The half life is different by only about a day. Where you could have an issue would be if that you were on only a marginal injection frequency already, such as once per week or even less frequent, then it would be even more marginal if using testosterone enanthate. However, if injecting at least 2x/week already, then there would be no need for adjustment.
Use the 250 mg figure. It’s a potentially confusing aspect of pharmacy: some drugs are referenced by the weight of the active part of the molecule (for example, Nolvadex is labeled and prescribed according to the weight of contained tamoxifen, though the product is tamoxifen citrate ) and others are referenced by total weight of the molecule (for example Clomid is labeled and prescribed according to the weight of clomiphene citrate: the actual amount of clomiphene delivered is less than the prescribed and labeled amount.)
Testosterone esters fall into the second category. All references are to the total weight.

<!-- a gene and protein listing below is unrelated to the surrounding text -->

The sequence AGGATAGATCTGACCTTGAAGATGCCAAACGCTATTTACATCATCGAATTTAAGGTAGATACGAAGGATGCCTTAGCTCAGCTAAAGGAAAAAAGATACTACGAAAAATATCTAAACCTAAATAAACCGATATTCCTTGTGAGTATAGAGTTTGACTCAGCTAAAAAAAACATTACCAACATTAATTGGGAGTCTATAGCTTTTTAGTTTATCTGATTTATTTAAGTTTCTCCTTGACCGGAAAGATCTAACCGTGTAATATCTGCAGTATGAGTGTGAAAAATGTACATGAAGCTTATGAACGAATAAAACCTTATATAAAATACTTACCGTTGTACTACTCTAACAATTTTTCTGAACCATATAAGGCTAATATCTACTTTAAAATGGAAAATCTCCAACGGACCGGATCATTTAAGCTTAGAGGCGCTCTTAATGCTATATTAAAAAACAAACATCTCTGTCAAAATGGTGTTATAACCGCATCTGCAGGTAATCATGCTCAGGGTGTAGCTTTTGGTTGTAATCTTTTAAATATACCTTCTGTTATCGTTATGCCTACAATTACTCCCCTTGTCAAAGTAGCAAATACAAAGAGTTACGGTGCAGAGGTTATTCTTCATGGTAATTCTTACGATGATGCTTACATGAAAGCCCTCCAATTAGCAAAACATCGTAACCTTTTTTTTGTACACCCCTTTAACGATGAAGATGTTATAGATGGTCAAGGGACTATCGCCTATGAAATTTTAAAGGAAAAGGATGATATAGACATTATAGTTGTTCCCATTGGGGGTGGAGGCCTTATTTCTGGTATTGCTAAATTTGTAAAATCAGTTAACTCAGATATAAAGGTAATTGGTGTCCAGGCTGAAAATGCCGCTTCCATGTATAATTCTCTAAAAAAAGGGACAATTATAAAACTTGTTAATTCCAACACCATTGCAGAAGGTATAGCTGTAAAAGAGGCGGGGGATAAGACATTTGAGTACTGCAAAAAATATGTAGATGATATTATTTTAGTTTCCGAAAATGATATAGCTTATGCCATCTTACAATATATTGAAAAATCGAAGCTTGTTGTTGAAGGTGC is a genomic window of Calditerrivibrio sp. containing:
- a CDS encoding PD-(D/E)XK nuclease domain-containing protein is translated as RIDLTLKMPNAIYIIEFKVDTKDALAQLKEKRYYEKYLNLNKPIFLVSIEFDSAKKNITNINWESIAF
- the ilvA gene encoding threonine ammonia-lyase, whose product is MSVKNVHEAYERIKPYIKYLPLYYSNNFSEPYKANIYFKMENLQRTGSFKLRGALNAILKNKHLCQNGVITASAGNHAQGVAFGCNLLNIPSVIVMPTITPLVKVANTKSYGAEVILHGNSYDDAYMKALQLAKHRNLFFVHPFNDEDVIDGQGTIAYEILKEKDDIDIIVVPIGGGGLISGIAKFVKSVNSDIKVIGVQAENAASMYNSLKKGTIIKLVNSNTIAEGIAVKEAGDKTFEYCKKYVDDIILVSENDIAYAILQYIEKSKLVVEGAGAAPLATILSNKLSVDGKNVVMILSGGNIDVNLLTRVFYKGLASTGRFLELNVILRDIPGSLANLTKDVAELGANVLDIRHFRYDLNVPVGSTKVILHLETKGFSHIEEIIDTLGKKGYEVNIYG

While in theory it would make sense to figure amount used according to the amount of contained testosterone, in practice that’s a fine tuning that almost always is not done, a partial exception being testosterone propionate due to, in that case, a more substantial difference in percentage testosterone contained.
Or a briefer answer compared to that relatively lengthy one: the difference resulting from different weight of ester doesn’t need to be accounted for and almost always is not accounted for, as dosing is rarely extremely precise anyway. For example, no one injects 71 mg at a time. Perhaps 50, perhaps 75, perhaps 100: almost always rounded numbers. Ester weight difference would be aiming for more precision than is lost in the rounding process.